Food & Drink

Olympia woman writes the book on vegan cuisine

Cara Applestein used to be a picky eater. That all changed when she became a vegan.

“There was very little I would eat at all. Being a vegan forces you to cook a little bit and experiment more. You just can’t go out to a store or restaurant and eat anything,” Applestein said.

The eight years Applestein has been vegan have led to a new e-cookbook, “Seitan’s Kitchen,” just released in October. The book contains 161 “devilishly good” recipes that cover everything from appetizers to dessert. The recipes are all Applestein’s.

“At first I was using other people’s recipes, but over time I started experimenting with my own,” Applestein said. “A lot of them I came up with off the top of my head. I like looking at meat recipes and figuring out how to adapt them to vegan.”

Such adaptations require replacing not only meat, but all ingredients that come from or are produced by animals. Vegans don’t eat any of them.

Vegan principles are mainly followed by two types of people: those who don’t want to harm animals and those who eat the diet for health reasons.

“You don’t eat or use anything that comes from an animal: meat, dairy, eggs, fish,” Applestein said of veganism. Vegetarians, by contrast, will eat eggs and dairy, but not meat. But there are many variations of both diets.

“(Veganism is) a diet that lends itself to lower cholesterol, lower fat, not eating as much junk food and processed food,” Applestein said.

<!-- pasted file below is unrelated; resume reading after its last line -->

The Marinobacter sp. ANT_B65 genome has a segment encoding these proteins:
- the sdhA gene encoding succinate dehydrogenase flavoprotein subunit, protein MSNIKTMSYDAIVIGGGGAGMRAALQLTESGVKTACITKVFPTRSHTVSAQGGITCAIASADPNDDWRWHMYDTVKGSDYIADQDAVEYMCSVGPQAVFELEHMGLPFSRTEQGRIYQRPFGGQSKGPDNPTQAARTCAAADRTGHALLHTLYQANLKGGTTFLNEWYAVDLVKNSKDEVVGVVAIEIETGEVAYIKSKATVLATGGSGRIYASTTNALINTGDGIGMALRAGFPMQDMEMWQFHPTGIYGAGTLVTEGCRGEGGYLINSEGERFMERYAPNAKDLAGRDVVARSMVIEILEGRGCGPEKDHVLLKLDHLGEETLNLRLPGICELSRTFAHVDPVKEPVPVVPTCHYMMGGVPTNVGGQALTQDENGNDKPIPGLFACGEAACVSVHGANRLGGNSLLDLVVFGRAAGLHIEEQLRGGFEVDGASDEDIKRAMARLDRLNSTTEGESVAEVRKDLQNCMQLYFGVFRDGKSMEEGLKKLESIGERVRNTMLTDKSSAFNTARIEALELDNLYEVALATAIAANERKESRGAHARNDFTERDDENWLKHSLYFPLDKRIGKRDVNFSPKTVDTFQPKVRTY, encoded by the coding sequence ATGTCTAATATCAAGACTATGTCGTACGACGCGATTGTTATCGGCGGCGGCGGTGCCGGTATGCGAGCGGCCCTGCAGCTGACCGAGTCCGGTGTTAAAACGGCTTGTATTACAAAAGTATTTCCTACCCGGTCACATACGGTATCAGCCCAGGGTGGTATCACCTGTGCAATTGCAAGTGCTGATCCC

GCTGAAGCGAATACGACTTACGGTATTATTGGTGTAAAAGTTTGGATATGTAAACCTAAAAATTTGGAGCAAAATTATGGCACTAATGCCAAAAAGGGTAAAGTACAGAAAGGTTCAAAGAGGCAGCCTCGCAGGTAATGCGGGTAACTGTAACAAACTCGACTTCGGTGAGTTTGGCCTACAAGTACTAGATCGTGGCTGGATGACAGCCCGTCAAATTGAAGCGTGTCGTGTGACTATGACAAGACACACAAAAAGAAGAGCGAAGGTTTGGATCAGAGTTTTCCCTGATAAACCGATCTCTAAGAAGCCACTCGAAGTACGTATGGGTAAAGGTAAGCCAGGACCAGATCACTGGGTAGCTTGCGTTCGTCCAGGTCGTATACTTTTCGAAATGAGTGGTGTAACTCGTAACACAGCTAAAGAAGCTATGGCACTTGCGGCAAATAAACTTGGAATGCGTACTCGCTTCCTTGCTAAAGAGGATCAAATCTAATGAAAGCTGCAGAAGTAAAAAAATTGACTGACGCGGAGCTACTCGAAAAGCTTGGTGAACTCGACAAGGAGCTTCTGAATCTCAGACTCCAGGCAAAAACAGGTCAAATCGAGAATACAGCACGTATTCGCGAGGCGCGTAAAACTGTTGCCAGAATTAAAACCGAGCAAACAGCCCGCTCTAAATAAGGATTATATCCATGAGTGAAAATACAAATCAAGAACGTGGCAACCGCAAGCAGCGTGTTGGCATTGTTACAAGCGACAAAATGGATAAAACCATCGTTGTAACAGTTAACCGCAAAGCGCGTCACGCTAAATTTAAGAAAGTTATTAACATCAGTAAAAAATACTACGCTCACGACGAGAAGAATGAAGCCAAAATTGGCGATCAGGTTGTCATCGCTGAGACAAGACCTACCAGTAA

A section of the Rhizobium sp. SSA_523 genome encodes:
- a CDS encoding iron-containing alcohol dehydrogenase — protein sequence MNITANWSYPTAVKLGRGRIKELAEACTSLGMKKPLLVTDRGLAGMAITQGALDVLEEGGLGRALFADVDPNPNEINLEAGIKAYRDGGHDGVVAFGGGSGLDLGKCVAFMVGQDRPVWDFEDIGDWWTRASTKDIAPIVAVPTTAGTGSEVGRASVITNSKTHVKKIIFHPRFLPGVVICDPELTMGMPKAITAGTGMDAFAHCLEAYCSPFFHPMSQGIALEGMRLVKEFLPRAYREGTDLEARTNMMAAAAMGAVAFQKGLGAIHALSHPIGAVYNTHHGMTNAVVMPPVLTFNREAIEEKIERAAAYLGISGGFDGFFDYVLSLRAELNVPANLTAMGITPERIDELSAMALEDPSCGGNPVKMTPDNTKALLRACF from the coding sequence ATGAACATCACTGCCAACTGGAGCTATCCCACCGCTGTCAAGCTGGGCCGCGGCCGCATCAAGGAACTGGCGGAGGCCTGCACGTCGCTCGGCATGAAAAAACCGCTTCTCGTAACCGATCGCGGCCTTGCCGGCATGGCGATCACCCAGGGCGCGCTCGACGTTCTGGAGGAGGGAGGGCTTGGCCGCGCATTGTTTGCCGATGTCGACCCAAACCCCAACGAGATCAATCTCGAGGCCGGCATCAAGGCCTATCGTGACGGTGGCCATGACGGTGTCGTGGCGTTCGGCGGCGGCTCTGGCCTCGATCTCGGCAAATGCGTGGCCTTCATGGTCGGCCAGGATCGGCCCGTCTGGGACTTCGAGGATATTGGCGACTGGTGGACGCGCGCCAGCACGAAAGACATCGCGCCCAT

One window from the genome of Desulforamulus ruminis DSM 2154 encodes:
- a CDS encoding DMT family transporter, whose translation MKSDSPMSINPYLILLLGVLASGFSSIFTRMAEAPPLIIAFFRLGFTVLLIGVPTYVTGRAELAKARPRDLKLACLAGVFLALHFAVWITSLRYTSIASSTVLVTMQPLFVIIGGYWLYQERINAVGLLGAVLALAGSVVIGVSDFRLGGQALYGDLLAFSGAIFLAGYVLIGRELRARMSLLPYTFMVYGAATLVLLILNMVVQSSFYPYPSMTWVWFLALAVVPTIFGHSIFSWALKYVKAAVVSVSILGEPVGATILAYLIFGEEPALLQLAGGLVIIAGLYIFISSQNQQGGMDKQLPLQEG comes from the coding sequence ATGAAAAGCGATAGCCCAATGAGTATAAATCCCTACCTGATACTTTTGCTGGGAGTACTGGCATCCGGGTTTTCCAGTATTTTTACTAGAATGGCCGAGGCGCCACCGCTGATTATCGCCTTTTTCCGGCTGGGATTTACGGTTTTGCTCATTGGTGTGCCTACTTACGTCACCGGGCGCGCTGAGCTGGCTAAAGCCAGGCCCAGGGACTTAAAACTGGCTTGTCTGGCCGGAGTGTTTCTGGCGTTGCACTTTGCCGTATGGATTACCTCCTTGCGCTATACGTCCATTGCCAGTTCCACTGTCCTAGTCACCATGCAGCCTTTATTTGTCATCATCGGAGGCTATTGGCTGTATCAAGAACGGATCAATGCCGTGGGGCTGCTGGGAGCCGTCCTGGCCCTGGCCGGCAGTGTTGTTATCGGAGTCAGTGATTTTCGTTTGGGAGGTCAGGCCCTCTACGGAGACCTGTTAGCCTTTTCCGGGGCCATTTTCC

Applestein, 24, has been a vegan since she was 16. The Olympia resident is an ecologist by day, working on prairie restoration.

Intentional or not, just about everyone eats vegan at some point in the day. Many foods qualify: potato and corn chips, spaghetti sauce, peanut butter and jelly, rice and beans. Even Oreo cookies.

Applestein’s cookbook has main courses, side dishes and soups. The recipes include sweet potato shiitake soup, chipotle barbecue seitan, ginger spice cupcakes with rum icing, and scrambled tofu. It also comes with instruction in basic cooking skills and a substitution guide.

Many of the recipes in the book use three common meat alternatives: seitan, tofu and tempeh. The three can replace meat’s flavor, texture and part of its protein.

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Seitan

(pronounced “Satan”) is wheat gluten. “It has a very chewy texture. It can also stand in for pork,” Applestein said.



• Tofu, made from soybeans, is widely known, but it’s not common knowledge that it comes in a variety of textures, from soft to firm. Different types may appeal to different people.

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Tempeh

is a fermented soy product. But, unlike in tofu, the beans are kept whole. “It’s a much less processed food than tofu,” Applestein said. She takes advantage of its nutty flavor in fajitas and in foods where she wants a smoky flavor. It’s a complete protein but lacks vitamin B-12, which occurs naturally only in animal products.



Cheese is another food that can be substituted with fermented nut (mostly cashew) cheeses which are aged like milk-based cheeses. “You can make pretty good versions of cheddar and goat cheeses by aging a cashew base,” Applestein said.

Many nutritionists and dieticians endorse at least an occasional vegan or vegetarian meal. Applestein has a number of entry-level recipes including stir fries and curries.

“It’s so easy to make vegan curry. You can use any vegetable. You can add tofu but you don’t have to,” Applestein said.

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